If you work in California, your employer may require you and your coworkers to adhere to an employee dress code policy based on business need. Dress codes, uniform requirements, and grooming rules can help regulate employee appearance and even ensure a safe work environment. But can you be fired for violating your company dress code? It depends. At times, workplace dress codes and appearance policies may constitute workplace discrimination or result in wrongful termination.
If you are looking for a job in California, state and federal employment laws are in place to protect you from discrimination during the hiring process. Despite the existence of these laws, you may still find that employers discriminate against job applicants.
As you are hunting for a new job, it is important to equip yourself with the knowledge of California’s hiring discrimination laws. Here are five things you need to know before you submit your resume or head in for a job interview.
An employee who feels wronged by an employer may want to make an internal complaint with their human resources department in order to stop workplace discrimination or harassment in its tracks. However, many workers are frightened about heading to HR to file a complaint for a myriad of reasons; whether they feel that HR won’t take them seriously, or even retaliate against them.
While making an internal complaint with HR may be scary, it is crucial for you to stand up for your rights if you feel that your employer is violating California or federal employment laws. But what is the best way to file an internal complaint with HR? Follow these tips if you are considering heading to HR to make sure that your internal complaint is heard and responded to appropriately.
If you have signed an employment contract with your current employer but have found that the job is not a good fit, it can be scary to think about what may happen if you choose to walk away. Breaking an employment contract in California can result in a variety of outcomes as every agreement is unique.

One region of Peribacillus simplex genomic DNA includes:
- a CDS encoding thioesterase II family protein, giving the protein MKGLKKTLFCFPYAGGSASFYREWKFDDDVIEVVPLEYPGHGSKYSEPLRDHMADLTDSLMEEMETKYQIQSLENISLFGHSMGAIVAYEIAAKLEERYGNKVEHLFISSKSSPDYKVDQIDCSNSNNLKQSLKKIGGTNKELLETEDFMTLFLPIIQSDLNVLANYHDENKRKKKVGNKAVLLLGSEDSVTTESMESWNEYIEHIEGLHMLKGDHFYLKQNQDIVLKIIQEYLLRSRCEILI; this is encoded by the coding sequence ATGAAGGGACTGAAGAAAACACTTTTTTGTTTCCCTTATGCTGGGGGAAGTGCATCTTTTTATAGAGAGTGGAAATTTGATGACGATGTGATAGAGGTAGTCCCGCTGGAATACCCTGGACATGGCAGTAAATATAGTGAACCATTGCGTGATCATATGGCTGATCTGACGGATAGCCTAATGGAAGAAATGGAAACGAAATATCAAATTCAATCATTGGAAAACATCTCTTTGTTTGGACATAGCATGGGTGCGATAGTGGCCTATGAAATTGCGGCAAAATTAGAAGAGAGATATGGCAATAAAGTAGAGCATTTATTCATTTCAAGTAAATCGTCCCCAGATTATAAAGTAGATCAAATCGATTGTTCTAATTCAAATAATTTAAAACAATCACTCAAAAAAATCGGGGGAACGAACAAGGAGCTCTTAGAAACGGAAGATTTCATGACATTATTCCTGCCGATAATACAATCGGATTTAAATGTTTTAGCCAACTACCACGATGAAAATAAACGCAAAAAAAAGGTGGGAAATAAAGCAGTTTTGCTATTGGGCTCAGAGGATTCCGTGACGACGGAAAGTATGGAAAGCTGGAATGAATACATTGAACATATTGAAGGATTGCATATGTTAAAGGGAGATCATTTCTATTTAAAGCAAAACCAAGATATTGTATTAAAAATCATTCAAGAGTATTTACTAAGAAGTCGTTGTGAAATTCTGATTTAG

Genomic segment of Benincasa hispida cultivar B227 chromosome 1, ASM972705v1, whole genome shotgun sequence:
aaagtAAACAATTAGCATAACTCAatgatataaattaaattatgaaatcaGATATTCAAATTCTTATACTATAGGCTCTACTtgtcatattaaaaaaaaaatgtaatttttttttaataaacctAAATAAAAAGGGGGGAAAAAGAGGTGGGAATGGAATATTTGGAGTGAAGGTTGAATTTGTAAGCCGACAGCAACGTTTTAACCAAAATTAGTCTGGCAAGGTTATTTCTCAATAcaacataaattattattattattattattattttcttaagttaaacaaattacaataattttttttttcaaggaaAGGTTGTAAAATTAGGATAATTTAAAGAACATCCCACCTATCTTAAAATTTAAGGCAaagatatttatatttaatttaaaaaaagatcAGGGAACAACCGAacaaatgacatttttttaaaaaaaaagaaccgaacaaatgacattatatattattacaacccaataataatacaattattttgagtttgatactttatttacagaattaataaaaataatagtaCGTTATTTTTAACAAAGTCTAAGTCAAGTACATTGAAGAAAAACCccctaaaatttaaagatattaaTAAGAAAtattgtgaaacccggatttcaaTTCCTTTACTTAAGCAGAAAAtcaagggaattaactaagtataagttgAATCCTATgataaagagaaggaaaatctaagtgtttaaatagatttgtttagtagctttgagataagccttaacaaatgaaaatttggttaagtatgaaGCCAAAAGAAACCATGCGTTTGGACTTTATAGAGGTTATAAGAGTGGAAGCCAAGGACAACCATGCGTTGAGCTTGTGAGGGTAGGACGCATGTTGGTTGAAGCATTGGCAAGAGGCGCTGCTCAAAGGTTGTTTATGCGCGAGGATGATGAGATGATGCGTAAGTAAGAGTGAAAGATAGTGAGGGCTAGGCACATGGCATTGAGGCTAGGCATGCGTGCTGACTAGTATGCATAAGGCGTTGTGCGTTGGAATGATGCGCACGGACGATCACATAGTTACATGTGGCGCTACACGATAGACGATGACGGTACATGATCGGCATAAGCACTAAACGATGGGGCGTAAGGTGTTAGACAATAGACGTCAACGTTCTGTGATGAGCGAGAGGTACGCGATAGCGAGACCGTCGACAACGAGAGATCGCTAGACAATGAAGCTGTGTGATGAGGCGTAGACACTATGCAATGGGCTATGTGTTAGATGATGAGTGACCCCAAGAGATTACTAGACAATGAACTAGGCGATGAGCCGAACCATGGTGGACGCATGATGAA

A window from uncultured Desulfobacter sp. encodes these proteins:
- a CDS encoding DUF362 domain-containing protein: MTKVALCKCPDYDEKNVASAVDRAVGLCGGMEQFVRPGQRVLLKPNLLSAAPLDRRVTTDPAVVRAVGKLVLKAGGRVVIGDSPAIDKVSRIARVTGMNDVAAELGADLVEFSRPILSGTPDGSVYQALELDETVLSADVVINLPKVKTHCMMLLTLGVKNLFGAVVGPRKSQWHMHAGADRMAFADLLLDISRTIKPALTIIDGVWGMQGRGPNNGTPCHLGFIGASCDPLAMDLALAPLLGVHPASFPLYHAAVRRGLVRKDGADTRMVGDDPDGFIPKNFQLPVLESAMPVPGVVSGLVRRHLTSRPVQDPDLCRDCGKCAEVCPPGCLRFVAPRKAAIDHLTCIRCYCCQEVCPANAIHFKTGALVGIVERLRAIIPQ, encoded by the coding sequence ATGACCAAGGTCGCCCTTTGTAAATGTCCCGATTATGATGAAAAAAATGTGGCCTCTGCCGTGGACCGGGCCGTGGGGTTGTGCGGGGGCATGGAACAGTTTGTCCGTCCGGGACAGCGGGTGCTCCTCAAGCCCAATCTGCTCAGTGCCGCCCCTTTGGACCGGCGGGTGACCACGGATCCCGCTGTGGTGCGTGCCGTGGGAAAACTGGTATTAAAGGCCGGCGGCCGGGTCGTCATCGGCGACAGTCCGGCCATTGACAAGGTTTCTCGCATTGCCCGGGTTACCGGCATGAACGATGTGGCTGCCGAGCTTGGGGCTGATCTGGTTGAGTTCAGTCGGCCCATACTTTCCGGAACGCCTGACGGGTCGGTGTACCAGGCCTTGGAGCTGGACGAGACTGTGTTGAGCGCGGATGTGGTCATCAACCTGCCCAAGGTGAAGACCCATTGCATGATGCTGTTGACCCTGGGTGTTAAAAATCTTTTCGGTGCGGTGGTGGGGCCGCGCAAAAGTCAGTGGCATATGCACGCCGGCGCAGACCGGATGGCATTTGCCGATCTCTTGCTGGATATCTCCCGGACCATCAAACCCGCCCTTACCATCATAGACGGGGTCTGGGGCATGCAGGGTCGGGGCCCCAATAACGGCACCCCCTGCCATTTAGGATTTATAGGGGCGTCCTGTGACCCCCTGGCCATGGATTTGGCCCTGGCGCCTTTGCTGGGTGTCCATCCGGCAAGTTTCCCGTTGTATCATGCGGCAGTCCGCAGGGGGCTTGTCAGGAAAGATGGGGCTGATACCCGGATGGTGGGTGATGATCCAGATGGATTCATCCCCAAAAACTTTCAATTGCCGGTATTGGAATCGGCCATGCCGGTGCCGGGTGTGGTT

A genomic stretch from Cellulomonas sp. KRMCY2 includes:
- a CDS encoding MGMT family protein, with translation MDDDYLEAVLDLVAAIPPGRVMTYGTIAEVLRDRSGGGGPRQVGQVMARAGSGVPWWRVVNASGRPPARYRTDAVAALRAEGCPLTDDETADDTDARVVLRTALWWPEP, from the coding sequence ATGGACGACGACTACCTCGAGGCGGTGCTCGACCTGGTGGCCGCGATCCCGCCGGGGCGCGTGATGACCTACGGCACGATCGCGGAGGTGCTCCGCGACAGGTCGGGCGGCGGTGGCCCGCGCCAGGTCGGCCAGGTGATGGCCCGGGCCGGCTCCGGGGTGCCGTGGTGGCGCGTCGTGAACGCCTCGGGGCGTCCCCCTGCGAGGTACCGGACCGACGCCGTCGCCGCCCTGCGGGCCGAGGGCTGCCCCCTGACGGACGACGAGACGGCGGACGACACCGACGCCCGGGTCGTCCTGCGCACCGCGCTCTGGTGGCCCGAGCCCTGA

But can you ever break an employment contract in California and leave your job unscathed? It depends. This article will help you better understand California employment contracts, the provisions that may protect you, and those that could leave you facing the consequences.
Employees sue their employers for a variety of reasons, and generally seek advice from an employment attorney if they have a sense that their rights have been violated due to a protected characteristic. Many employees do not know what federal or California employment laws entail, but want to ensure that justice is served and their dignity is restored. If you are thinking about suing your boss, it can be helpful to know some of the most common reasons why other employees sue their employers.
Immigration laws are getting a lot of attention lately, with many wondering what their rights are under current laws. Fortunately, all workers are guaranteed certain rights in California, regardless of immigration status. Read on to learn more about California immigration laws and your rights as an immigrant worker.
A bonus can be a welcome addition to your regular wages or salary, and it can be expected or a complete surprise. But what if you expect a bonus and your employer refuses to pay it? In order to decide if you can sue your employer, first you need to understand the different types of bonuses and what the law says about them.
If you are a California employee, federal and state employment laws protect you from workplace discrimination. This means that if your employer subjects you to unlawful negative treatment based on your membership in a protected class, you may be able to file an employment discrimination claim. While federal laws protect certain classes from discrimination and harassment, California state law extends these protections to additional classes of people.
California Assembly Bill 1732, also known as California’s “bathroom bill,” was signed by Governor Jerry Brown in September 2016 and enacted on March 1, 2017. Here’s how the new law will impact workplace rules, and protect and benefit employees working in California.
What are the most common reasons for getting fired? Since California is an “at-will” state, unless you have a contract with your employer, you can be terminated at any time, and for any reason. However, there are common issues that cause bosses to let employees go. Here are the top ten.